Speakers want food security plan for rural population | Pakistan Today

Speakers want food security plan for rural population

Civil society leaders, humanitarian activists and experts on Thursday called for early action to have a ‘food security plan’ and policy cover to ensure food availability for the people residing in the Thar desert and other arid zones of Sindh province who are victims of malnutrition. They suggested producing a credible data based on research findings and ensuring people’s transition from vulnerability to wellbeing.

They were speaking at the provincial consultation on ‘Food Security and Livelihoods in Sindh: Addressing the Vulnerabilities’ organised by the Pakistan Institute of Labour Education and Research (PILER) at a local hotel.

Provincial Secretary of Livestock and Fisheries Department Dr Abdul Rahim Soomro said the Sindh government was very much sensitised on the issues of drought in Thar and more veterinary doctors had been appointed to cater to their services and help the herders to save their traditional assets. He said food security was diversified and a sensitive subject.

He said deterioration of the environment and overall society were linked to the approach of the members of the society. He said agriculture, livestock and fisheries were the main sources of food production in Sindh.

The speakers said the people in desert area had their traditional systems to collect food items to live a safer life there. Thar spreading over 22,000 sq km is not food growing area. The people depend on rain for cultivation of their pieces of lands and rearing animals for their livelihood. Vulnerability of these desert people can be gauged from the fact that there is food insecurity and at least 1.5 million people travel annually to other barrage areas with their animals in the search of better source of income to feed their children and rear their animals in these areas.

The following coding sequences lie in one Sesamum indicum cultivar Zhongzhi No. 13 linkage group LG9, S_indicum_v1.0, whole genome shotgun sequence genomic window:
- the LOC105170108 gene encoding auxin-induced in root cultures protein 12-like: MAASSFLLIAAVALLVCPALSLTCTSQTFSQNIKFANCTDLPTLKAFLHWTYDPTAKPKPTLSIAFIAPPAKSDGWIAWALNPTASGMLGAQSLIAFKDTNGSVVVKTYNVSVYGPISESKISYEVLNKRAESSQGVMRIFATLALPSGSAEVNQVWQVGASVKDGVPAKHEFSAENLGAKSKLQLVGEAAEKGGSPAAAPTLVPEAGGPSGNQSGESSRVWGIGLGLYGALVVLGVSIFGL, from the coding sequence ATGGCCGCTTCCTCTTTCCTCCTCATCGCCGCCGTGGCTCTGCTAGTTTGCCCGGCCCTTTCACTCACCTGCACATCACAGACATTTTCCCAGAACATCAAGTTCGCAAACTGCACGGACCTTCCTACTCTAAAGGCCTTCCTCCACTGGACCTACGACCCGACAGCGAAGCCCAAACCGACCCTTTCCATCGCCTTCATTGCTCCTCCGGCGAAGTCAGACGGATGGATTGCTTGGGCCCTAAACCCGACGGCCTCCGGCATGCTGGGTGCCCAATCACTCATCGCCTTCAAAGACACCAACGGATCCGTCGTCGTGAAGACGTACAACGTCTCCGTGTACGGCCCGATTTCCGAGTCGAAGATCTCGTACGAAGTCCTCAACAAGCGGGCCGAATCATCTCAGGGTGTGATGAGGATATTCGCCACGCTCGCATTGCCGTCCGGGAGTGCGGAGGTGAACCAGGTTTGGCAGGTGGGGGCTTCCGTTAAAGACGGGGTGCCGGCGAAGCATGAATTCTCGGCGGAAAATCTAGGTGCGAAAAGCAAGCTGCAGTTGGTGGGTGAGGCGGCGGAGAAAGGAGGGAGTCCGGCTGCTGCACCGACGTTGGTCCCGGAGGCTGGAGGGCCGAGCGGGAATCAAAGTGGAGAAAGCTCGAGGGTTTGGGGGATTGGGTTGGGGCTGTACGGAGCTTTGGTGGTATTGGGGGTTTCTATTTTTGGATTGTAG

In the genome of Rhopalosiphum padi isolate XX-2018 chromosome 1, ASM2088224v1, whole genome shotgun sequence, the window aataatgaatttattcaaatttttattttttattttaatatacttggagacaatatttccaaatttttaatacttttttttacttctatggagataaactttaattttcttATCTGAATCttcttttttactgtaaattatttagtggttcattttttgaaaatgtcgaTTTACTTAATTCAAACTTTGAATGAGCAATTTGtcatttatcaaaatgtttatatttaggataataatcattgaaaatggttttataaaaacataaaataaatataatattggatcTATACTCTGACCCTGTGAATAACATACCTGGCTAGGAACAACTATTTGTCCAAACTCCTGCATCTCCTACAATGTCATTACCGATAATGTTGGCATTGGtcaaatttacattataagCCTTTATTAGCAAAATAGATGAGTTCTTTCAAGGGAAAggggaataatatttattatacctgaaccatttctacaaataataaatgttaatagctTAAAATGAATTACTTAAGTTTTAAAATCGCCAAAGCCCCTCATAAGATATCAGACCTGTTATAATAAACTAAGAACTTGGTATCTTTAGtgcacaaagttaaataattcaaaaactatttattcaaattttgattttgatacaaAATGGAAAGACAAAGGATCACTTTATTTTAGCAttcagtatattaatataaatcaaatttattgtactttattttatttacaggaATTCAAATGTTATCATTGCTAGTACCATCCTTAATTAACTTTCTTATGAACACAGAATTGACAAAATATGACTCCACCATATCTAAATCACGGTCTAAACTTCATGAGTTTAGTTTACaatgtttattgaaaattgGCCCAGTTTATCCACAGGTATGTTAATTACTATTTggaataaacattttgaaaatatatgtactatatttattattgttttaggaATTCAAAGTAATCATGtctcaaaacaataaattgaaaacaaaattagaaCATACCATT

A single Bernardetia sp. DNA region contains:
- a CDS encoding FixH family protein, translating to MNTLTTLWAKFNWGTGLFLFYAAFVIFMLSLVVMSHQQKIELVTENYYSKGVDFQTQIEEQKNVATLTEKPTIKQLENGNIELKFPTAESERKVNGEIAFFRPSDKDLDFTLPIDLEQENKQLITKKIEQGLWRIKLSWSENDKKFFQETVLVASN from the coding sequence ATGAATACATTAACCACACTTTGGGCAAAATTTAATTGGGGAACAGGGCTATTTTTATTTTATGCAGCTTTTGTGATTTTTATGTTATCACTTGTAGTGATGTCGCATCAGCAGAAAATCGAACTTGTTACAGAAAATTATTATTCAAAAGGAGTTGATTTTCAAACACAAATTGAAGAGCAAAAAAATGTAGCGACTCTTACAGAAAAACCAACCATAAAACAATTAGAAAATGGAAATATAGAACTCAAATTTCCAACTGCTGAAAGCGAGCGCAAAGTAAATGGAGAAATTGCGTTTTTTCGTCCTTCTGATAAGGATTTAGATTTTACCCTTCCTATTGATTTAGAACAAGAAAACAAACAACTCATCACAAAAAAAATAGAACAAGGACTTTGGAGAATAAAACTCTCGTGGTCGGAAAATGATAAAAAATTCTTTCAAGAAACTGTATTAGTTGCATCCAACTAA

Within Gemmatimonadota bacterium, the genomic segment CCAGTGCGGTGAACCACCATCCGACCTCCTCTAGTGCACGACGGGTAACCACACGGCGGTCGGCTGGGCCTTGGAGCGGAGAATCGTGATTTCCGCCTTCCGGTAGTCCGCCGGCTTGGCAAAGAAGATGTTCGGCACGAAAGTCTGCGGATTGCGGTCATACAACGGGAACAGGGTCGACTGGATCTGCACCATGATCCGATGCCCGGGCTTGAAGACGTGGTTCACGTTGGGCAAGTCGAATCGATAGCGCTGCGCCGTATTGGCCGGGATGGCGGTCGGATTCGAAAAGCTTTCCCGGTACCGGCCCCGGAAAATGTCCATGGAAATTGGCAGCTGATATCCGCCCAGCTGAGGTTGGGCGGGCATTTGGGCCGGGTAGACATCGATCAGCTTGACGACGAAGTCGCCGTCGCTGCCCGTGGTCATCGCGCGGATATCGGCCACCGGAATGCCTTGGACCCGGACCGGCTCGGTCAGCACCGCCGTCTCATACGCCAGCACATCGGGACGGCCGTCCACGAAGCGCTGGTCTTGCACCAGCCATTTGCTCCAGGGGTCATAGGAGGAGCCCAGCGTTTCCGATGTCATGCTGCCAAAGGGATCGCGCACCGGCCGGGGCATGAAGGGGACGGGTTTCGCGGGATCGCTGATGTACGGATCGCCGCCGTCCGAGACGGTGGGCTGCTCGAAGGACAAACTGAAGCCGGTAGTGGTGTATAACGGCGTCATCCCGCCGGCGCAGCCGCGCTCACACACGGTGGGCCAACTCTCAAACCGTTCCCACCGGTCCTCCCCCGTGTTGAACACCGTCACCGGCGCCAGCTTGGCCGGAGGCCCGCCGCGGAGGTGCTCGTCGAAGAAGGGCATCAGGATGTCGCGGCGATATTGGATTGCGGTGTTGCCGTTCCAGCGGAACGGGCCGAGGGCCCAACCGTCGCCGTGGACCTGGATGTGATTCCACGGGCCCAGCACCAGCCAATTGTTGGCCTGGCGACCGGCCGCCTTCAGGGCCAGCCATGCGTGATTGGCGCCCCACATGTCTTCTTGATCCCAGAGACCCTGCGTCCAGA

At least 62 per cent of people in Thar live without proper food. There is no authentic data about the food availability and measure the impacts of hunger and poverty in the area. Evidence of chronic poverty is that 80 per cent population takes credit every year and repays the same in four to five years because they don’t have income resources. Young mothers are the most vulnerable sections of the society in terms of food security because they cannot take proper food.

Malnutrition, specifically among children of Sindh, is on the rise. The irony is that the children belong to the province which produces more wheat and is able to export surplus of wheat. Inequality of land distribution is the main reason of poverty and starvation wherein the children become vulnerable to deaths.

The malnutrition issue in Thar has come to surface during the past couple of years and needed to be addressed to avoid starvation and hunger, because the situation is becoming terrible in the desert areas.

About 72 percent people of villages depend on cultivation for their livelihoods. Small land holders cultivate their pieces of family land. Since they do not have more money to put in the crops, they usually get less production. The plight of sharecroppers is that the landlords do not give them equal share as per the law and deprive the poor farmers of their due right. These farmers cannot challenge the exploitation of landlords in the court, because it is risky job and they usually avoid and face the horrible situation.

There is need to study the impacts of climate change on the arid zones in Sindh where the people are most vulnerable due to depleting food resources. Those people living in lower riparian of the River Indus are disadvantaged and face drought and flood together depending on the situation of water availability and dryness. Increasing frequency of droughts, floods and cyclones have also put the people vulnerable badly affecting the agriculture, natural resources, specifically water sources.